Agilists love a good catch phrase. You Aren’t Gonna Need it (YAGNI), Do the Simplest Thing that Could Possibly Work, and Pain Driven Development are three of them. In fact these three are different ways to say the same thing.
All three phrases are about addressing a technical problem the team might face in the future. Immature teams will immediately attempt to solve the potential problem and thus add complexity to their product. More mature teams take a slower, more considered view.
In fact Agile teams should go through these stages when considering a potential problem/solution:
- Remember “YAGNI” i.e. point out the team don’t have a problem now, hence don’t need that solution now, so probably won’t need it in the future either.
- Wait until you feel some pain before accepting the problem is real.
- Once you feel the pain then do the simplest thing possible to solve the problem.
- Then wait until you feel more pain before trying anything else in that space.
That considered process is Pain Driven Development.
Lean-Agile offers two productivity measures: Velocity and Throughput. It is possible to improve both over time but there is little point in management demanding that a development team improve either because both metrics are very simple to fudge.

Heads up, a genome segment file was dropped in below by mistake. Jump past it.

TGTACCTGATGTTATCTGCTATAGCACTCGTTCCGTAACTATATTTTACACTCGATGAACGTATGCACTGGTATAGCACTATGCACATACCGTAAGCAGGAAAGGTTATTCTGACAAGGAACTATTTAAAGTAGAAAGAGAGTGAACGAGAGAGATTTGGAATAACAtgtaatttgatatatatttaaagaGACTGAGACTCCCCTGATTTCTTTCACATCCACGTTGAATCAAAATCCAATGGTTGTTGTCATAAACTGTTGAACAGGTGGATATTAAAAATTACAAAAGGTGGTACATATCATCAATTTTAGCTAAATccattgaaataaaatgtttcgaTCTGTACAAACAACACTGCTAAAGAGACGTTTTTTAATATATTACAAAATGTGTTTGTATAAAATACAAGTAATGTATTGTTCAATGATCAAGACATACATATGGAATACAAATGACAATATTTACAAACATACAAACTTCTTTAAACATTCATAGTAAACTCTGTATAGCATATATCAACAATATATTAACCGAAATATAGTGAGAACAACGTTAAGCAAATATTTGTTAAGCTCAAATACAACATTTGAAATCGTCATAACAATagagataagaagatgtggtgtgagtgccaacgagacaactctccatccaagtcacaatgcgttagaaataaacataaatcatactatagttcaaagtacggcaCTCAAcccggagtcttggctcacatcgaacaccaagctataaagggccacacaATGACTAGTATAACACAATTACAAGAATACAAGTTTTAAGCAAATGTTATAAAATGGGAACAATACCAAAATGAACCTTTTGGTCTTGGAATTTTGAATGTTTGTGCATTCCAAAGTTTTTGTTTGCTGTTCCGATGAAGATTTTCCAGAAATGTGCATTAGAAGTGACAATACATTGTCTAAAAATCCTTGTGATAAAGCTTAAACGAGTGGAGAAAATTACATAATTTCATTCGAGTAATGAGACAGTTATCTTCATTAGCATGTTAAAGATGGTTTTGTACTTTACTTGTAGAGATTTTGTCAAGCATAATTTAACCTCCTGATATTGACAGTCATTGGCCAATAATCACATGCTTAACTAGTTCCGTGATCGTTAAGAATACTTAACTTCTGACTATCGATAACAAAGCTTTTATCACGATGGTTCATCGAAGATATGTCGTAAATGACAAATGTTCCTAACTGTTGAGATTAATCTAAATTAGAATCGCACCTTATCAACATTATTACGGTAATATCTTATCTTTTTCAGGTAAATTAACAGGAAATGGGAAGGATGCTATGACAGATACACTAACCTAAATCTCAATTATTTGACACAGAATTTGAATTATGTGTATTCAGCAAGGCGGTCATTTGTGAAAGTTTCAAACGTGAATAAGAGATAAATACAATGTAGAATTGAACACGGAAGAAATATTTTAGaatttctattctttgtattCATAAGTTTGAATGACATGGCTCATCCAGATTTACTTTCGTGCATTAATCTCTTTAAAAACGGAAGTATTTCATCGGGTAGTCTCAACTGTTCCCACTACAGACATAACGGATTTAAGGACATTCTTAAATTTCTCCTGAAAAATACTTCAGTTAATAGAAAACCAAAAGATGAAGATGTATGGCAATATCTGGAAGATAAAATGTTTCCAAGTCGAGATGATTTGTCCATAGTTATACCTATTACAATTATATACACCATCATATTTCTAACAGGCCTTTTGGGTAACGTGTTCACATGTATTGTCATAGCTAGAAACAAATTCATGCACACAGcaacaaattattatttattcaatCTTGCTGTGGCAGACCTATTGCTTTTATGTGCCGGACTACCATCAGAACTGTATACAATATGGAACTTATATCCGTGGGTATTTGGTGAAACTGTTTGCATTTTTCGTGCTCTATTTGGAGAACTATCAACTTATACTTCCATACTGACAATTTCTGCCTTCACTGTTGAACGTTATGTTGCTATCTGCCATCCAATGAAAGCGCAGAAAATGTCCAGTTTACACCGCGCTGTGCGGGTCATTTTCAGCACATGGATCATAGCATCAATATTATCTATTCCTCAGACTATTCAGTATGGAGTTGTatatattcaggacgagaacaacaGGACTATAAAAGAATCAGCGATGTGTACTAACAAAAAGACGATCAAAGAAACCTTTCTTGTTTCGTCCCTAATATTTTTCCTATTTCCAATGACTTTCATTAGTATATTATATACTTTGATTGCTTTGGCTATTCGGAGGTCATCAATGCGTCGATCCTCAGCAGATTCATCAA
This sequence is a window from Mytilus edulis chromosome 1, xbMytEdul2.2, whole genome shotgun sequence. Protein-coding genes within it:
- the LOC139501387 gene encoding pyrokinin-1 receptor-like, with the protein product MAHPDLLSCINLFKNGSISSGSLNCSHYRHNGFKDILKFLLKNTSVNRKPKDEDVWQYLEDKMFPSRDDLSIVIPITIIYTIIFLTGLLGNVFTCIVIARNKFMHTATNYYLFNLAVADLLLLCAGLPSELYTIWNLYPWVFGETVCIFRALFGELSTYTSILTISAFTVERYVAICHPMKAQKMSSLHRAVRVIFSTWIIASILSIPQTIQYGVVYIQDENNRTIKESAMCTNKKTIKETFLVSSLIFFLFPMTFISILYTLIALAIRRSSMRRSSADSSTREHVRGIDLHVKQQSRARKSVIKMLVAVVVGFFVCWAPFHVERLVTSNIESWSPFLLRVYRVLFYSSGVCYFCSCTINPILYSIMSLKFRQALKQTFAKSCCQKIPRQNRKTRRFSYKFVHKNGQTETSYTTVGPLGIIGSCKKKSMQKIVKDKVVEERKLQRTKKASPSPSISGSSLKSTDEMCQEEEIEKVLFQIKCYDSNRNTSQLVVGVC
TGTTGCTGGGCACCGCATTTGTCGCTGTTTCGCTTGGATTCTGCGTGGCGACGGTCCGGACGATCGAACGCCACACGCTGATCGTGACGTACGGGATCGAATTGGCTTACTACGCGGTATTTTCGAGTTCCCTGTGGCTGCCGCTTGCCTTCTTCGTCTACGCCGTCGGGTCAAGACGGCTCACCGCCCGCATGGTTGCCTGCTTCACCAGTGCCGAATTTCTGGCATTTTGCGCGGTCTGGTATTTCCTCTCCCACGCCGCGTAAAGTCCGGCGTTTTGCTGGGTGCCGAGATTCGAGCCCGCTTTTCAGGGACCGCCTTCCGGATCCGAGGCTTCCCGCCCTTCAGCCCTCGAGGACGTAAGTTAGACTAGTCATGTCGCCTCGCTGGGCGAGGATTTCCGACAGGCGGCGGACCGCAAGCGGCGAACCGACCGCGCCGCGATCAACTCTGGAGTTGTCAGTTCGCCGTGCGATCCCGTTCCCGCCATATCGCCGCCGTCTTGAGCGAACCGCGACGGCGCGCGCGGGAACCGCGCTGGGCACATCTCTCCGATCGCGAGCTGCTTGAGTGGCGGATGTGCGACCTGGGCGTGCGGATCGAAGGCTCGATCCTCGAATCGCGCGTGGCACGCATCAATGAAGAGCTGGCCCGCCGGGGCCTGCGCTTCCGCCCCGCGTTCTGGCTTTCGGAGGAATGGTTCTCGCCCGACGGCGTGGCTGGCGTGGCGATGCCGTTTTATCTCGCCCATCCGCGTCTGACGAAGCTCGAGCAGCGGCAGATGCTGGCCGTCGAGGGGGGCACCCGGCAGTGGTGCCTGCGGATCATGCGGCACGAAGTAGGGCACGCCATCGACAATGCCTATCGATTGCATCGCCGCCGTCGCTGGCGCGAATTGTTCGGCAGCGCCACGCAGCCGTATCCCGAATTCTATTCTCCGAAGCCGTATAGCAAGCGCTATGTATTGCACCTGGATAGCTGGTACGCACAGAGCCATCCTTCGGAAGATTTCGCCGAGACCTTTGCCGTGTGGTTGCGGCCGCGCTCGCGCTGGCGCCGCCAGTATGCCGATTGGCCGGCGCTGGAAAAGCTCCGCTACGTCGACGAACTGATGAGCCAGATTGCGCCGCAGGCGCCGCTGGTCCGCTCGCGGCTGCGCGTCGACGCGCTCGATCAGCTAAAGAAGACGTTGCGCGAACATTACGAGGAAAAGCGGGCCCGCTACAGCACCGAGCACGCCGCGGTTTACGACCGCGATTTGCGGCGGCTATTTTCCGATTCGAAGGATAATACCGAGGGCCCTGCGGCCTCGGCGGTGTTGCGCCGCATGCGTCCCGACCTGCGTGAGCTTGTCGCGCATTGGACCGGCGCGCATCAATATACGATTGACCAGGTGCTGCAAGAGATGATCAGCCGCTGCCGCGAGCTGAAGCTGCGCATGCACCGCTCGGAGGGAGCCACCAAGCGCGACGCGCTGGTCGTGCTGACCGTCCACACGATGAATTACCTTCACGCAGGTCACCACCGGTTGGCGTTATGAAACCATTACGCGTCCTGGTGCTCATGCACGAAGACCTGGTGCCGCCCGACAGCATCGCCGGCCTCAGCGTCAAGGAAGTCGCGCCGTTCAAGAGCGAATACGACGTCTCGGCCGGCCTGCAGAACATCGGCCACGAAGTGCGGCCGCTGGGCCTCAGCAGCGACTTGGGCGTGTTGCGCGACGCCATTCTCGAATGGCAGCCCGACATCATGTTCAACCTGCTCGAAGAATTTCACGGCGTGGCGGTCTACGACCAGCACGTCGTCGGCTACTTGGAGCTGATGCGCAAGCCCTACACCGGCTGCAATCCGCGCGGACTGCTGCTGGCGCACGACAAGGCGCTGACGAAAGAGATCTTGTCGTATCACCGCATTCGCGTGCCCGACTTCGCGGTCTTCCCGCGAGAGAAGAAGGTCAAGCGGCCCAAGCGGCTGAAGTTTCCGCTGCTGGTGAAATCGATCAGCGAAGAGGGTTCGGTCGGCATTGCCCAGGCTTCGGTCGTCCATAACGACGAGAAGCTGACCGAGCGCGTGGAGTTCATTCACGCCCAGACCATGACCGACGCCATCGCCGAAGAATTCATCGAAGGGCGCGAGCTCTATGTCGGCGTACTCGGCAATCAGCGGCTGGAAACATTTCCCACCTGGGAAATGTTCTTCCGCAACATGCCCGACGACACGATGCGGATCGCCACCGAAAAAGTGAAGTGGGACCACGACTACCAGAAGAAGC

There is also little point in using either of these productivity measures in product development. The focus is discovery not churning stuff out.
Where a productivity measure is useful is in a project or programme. Where somebody is wanting to know when the team will be finished. Or, conversely, how much functionality will be delivered before the time and/or money has run out.
Jim Highsmith proposed two simple strategies for successful software development: Build Less, Start Sooner.
Jim’s observation is genius, but I would add “Innovate Constantly”.
The most common problem I’ve seen with software development teams is over commitment. Invariably individuals and teams are overly optimistic about what can be done in a certain time period. There are any number of reasons for this including arbitrary management deadlines and the team not pushing back, the developers desire to please, and just the fact that estimating in software development is hard.
Agile development teams are just as prone to this problem as any others. Every team I have helped transition to Agile has stepped into this bear trap almost immediately. And forewarning them doesn’t help. I now see stumbling into the trap as a valuable lesson and an essential step in the process of getting more mature about software development. I don’t mean maturity in the sense of the SEI’s Capability Maturity Model, I mean maturity in the sense of growing up, being realistic and accepting the limitations in themselves, their team and the organisation.
The difference about Agile, compared to traditional approaches to software development, is that Agile offers techniques to avoid the over commitment bear trap.